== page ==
Wednesday, June 13, 2007


Extinction Event?

"The great American natural history museum could be headed for the vulnerable species list, alongside the polar bear and the redwood tree," writes Mike Boehm of the Los Angeles Times.

According to Boehm, the bottom line has been sinking into the red by $300,000 on average and some leading institutions have winnowed their staffs as a result. The staff has shrunk almost a third at the Smithsonian Institution's natural history museum in Washington, D.C., since 2000, for example.

Boehm stresses the negative impact such cutbacks are having on research, an important function of natural history museums, but he also notes that during the same time art museums have outperformed them.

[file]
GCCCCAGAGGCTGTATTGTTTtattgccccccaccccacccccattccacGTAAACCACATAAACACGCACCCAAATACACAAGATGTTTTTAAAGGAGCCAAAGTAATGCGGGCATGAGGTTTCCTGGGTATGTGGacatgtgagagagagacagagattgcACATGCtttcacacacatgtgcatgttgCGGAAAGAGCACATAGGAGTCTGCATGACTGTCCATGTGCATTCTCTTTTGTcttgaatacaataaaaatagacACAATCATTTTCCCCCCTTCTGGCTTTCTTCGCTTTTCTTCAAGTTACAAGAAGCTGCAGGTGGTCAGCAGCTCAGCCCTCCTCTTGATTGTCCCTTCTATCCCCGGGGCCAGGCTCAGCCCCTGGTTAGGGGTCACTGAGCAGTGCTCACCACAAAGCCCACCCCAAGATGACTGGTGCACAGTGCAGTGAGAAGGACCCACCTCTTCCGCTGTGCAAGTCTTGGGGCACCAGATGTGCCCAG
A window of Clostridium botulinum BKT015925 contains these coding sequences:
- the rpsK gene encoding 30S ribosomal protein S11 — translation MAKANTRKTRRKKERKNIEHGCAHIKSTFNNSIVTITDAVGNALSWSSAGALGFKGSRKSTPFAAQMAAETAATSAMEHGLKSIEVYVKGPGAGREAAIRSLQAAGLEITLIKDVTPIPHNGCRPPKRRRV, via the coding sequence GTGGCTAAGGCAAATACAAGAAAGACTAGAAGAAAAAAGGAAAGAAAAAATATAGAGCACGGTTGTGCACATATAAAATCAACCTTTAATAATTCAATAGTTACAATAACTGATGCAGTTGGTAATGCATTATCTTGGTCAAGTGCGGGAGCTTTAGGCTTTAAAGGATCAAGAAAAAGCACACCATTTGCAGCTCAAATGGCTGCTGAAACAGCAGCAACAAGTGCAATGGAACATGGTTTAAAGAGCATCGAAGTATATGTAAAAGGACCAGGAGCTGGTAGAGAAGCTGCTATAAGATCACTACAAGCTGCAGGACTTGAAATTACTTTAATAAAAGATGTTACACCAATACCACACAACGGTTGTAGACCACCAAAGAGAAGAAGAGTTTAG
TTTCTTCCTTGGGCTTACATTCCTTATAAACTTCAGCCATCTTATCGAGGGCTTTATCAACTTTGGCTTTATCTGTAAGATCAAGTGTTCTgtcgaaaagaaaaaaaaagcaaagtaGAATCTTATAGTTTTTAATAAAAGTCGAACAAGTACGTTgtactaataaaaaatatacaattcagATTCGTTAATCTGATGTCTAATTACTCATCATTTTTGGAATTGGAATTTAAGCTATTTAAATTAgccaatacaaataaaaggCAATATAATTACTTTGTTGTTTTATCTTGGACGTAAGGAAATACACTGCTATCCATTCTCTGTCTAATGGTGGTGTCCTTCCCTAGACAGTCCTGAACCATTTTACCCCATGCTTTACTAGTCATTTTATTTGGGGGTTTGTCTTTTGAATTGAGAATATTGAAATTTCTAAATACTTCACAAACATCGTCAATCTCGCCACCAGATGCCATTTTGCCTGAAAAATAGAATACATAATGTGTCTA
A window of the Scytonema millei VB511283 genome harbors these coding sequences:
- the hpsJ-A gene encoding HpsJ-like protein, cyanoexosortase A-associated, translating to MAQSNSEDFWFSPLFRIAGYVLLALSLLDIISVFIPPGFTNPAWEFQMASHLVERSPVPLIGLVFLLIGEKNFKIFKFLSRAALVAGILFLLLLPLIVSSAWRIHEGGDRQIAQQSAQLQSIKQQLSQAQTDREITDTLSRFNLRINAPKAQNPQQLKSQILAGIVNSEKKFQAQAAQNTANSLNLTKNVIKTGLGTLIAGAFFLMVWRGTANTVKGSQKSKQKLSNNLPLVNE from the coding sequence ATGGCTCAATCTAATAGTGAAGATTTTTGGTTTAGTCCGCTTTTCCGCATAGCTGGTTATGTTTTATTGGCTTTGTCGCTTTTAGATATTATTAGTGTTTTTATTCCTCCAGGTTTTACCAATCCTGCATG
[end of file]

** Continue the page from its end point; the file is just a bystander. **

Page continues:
Natural history museums need to look for ways to appeal to audiences brought up on the Internet, cell phones, and IPods. The same dated, dusty old exhibits will no longer do the job.

Research is important, but the other great aim of natural history museums, public education, is particularly crucial just now. The popular Darwin exhibition at the American Museum of Natural History is an example of what can be done.

Designing exhibitions that educate and entertain can draw large crowds back into the nation's natural history museums. That will increase revenues, and those new revenues will support research.


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